Invasive Species Compendium

Detailed coverage of invasive species threatening livelihoods and the environment worldwide

Abstract

Plant protection in ornamental and forest plants.

Abstract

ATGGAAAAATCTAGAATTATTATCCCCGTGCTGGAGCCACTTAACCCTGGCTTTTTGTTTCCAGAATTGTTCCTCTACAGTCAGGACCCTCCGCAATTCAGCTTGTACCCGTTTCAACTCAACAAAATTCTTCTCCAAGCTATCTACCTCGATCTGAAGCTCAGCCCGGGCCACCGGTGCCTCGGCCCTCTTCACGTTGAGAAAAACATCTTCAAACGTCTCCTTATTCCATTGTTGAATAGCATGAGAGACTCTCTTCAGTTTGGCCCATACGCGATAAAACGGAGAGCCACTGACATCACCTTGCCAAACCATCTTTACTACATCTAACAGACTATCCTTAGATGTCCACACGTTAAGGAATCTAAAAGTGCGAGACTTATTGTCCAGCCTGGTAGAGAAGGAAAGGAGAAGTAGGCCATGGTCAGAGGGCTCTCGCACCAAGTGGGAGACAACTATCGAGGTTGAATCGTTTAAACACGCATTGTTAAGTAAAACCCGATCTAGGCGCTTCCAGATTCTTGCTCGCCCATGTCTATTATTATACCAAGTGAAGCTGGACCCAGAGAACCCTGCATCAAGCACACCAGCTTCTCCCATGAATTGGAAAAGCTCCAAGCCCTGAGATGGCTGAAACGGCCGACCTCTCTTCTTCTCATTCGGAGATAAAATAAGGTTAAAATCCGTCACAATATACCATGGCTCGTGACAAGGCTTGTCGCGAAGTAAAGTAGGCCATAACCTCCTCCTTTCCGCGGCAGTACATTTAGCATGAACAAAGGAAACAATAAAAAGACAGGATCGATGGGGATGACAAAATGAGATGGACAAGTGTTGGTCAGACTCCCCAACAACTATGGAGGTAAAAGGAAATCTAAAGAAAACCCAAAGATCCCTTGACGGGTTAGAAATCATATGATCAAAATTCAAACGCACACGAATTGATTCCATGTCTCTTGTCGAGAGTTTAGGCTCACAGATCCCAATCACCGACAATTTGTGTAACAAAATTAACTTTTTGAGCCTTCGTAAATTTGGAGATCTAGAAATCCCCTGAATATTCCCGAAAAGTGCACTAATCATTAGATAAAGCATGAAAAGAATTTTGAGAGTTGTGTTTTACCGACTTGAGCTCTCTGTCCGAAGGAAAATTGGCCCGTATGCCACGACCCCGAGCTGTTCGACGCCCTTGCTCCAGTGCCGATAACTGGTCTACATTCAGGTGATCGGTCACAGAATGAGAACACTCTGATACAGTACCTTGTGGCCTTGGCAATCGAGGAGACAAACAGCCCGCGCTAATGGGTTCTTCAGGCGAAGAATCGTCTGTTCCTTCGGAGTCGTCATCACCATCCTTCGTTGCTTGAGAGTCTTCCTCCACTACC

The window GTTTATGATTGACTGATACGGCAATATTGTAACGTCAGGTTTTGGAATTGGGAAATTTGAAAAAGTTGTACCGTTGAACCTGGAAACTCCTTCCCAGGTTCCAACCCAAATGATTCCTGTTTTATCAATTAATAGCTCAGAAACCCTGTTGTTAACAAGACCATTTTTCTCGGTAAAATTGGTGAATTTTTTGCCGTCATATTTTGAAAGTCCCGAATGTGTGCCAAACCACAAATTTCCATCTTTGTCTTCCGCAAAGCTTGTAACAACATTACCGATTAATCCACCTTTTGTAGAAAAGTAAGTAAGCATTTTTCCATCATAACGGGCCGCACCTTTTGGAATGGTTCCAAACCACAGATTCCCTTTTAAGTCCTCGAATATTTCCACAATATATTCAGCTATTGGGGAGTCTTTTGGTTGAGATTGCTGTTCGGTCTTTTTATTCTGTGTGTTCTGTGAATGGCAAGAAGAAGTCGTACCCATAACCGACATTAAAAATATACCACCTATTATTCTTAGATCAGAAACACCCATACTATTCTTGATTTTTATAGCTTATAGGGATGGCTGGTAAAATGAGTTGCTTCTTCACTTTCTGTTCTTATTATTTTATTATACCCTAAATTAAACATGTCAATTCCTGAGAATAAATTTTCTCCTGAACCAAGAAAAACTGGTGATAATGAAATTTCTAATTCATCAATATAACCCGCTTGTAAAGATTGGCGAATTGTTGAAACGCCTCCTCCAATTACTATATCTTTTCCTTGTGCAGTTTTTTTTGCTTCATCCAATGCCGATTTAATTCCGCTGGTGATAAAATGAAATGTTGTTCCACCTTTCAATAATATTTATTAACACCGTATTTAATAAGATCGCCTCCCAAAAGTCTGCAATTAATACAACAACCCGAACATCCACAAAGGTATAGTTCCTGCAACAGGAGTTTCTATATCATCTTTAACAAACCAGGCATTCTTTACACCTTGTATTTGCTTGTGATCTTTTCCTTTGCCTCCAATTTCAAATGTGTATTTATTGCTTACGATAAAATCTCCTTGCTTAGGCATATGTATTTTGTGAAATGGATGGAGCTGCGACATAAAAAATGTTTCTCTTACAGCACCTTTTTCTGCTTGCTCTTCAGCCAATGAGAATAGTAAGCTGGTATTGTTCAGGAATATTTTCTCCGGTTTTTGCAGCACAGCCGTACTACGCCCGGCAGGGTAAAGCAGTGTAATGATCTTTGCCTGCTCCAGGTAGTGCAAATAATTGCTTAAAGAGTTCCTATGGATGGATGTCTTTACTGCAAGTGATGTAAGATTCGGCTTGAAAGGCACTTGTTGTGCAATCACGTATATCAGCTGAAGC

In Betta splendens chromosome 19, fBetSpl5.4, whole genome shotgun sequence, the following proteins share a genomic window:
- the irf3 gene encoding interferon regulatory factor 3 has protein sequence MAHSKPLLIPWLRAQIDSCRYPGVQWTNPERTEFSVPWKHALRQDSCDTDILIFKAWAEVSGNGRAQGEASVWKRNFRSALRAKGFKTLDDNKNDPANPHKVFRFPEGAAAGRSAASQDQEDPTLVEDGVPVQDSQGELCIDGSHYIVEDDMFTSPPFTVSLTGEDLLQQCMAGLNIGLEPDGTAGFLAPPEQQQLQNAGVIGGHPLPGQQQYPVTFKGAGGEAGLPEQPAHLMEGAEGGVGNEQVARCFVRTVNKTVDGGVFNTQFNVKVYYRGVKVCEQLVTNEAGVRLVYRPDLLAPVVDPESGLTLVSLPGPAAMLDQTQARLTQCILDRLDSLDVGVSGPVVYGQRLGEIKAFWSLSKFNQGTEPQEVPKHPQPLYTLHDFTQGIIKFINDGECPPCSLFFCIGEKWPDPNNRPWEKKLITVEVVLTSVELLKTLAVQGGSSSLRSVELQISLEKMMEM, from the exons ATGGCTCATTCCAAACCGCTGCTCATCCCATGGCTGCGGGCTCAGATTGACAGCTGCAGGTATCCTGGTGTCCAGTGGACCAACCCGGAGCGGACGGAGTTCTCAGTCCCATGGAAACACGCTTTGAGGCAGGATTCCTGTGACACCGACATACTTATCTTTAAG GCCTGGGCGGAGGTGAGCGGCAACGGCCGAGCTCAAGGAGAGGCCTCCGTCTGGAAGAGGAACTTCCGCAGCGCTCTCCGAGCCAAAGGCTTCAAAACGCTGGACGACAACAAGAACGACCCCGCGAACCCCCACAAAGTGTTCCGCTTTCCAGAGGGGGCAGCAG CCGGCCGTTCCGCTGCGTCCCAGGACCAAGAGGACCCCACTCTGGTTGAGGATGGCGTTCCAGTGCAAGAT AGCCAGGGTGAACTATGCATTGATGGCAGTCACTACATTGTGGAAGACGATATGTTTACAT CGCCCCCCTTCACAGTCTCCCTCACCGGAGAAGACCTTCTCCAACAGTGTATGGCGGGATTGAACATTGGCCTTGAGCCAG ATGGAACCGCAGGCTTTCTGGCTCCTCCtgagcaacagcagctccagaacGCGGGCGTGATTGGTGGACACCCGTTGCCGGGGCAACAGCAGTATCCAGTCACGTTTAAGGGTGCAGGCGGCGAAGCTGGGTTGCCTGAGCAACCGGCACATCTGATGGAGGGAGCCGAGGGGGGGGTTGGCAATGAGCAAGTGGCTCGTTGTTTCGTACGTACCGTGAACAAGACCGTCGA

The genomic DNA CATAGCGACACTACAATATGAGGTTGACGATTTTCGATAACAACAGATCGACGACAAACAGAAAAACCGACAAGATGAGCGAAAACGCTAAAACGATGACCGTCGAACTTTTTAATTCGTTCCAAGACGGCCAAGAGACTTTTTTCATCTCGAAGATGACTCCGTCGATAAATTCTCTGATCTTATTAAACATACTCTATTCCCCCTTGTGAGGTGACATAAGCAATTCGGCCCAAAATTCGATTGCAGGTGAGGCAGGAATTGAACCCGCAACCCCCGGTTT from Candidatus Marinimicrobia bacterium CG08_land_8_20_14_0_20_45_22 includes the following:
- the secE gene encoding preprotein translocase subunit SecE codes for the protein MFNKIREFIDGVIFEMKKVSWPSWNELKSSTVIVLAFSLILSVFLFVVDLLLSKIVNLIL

After persistent low temperatures in the winter, growers are advised to monitor the following shrubs and trees for signs of pests and diseases in spring. The gall-forming aphid Sacchiphantes abietis [Adelges abietis] in spruce [Picea spp.] is treatable with white oil [mineral oil] and pyrethroids. Rhyacionia buoliana in the apical buds of young pines [Pinus spp.] should be removed by hand; in maritime pines [Pinus pinaster] Matsucoccus feytaudi must by law be treated with pyrethroids. Forsythia branches infected with Phomopsis sp., Phyllosticta or Ascochyta should be removed before applying copper as oxychloride or hydroxide. The former may also be used against leaf spot or Fusicoccum amygdali [Phomopsis amygdali] canker in flowering almonds. Mimosa should be given treatment to forestall infection by Verticillium dahliae. Plane tree [Platanus] leaves showing necrotic spots should be removed. Carbendazim at 120 g/hl should be applied at bud burst in nurseries, but care must be taken in towns and housing estates not to use pesticides potentially harmful to humans; thiabendazole in mixtures with acephate, imidacloprid or methomyl can be used against Corythucha ciliata in planes and a watch should be kept for the canker-producing Ceratocystis fimbriata.